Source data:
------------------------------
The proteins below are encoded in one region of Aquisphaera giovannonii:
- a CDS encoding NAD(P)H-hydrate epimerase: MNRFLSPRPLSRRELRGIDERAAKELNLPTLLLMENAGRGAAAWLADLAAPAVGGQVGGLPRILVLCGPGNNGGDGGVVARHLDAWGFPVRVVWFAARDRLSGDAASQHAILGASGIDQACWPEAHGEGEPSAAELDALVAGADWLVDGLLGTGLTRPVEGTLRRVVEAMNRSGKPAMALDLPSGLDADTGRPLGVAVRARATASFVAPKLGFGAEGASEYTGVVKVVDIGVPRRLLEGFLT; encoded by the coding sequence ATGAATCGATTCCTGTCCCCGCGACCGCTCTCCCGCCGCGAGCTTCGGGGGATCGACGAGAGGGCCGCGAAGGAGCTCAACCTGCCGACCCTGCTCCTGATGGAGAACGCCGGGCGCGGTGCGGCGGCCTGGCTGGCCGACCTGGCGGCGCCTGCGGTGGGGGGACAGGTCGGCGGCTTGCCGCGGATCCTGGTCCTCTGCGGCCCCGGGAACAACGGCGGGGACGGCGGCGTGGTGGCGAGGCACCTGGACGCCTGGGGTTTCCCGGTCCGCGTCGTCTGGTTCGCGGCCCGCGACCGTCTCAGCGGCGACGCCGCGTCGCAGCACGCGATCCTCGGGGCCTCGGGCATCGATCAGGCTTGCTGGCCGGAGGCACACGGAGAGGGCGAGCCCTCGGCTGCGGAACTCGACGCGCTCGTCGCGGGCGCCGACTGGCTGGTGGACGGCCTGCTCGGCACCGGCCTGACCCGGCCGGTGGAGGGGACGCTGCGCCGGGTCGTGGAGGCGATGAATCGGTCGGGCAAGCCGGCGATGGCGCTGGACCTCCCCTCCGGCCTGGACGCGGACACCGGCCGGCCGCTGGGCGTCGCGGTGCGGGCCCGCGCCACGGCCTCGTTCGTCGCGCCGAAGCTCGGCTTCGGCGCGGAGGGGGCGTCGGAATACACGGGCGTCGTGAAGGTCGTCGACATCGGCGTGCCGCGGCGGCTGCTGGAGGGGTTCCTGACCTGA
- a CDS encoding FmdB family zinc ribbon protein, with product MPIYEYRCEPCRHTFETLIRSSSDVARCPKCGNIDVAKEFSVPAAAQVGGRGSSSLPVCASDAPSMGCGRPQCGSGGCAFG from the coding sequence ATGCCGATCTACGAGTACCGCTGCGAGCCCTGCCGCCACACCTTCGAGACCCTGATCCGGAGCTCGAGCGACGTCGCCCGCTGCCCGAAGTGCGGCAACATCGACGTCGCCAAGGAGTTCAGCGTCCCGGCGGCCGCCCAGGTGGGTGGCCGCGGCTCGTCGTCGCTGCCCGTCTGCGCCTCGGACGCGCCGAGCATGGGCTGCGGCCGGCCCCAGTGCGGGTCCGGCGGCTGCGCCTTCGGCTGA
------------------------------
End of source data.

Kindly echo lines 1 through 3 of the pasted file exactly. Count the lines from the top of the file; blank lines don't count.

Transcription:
The proteins below are encoded in one region of Aquisphaera giovannonii:
- a CDS encoding NAD(P)H-hydrate epimerase: MNRFLSPRPLSRRELRGIDERAAKELNLPTLLLMENAGRGAAAWLADLAAPAVGGQVGGLPRILVLCGPGNNGGDGGVVARHLDAWGFPVRVVWFAARDRLSGDAASQHAILGASGIDQACWPEAHGEGEPSAAELDALVAGADWLVDGLLGTGLTRPVEGTLRRVVEAMNRSGKPAMALDLPSGLDADTGRPLGVAVRARATASFVAPKLGFGAEGASEYTGVVKVVDIGVPRRLLEGFLT; encoded by the coding sequence ATGAATCGATTCCTGTCCCCGCGACCGCTCTCCCGCCGCGAGCTTCGGGGGATCGACGAGAGGGCCGCGAAGGAGCTCAACCTGCCGACCCTGCTCCTGATGGAGAACGCCGGGCGCGGTGCGGCGGCCTGGCTGGCCGACCTGGCGGCGCCTGCGGTGGGGGGACAGGTCGGCGGCTTGCCGCGGATCCTGGTCCTCTGCGGCCCCGGGAACAACGGCGGGGACGGCGGCGTGGTGGCGAGGCACCTGGACGCCTGGGGTTTCCCGGTCCGCGTCGTCTGGTTCGCGGCCCGCGACCGTCTCAGCGGCGACGCCGCGTCGCAGCACGCGATCCTCGGGGCCTCGGGCATCGATCAGGCTTGCTGGCCGGAGGCACACGGAGAGGGCGAGCCCTCGGCTGCGGAACTCGACGCGCTCGTCGCGGGCGCCGACTGGCTGGTGGACGGCCTGCTCGGCACCGGCCTGACCCGGCCGGTGGAGGGGACGCTGCGCCGGGTCGTGGAGGCGATGAATCGGTCGGGCAAGCCGGCGATGGCGCTGGACCTCCCCTCCGGCCTGGACGCGGACACCGGCCGGCCGCTGGGCGTCGCGGTGCGGGCCCGCGCCACGGCCTCGTTCGTCGCGCCGAAGCTCGGCTTCGGCGCGGAGGGGGCGTCGGAATACACGGGCGTCGTGAAGGTCGTCGACATCGGCGTGCCGCGGCGGCTGCTGGAGGGGTTCCTGACCTGA
- a CDS encoding FmdB family zinc ribbon protein, with product MPIYEYRCEPCRHTFETLIRSSSDVARCPKCGNIDVAKEFSVPAAAQVGGRGSSSLPVCASDAPSMGCGRPQCGSGGCAFG from the coding sequence ATGCCGATCTACGAGTACCGCTGCGAGCCCTGCCGCCACACCTTCGAGACCCTGATCCGGAGCTCGAGCGACGTCGCCCGCTGCCCGAAGTGCGGCAACATCGACGTCGCCAAGGAGTTCAGCGTCCCGGCGGCCGCCCAGGTGGGTGGCCGCGGCTCGTCGTCGCTGCCCGTCTGCGCCTCGGACGCGCCGAGCATGGGCTGCGGCCGGCCCCAGTGCGGGTCCGGCGGCTGCGCCTTCGGCTGA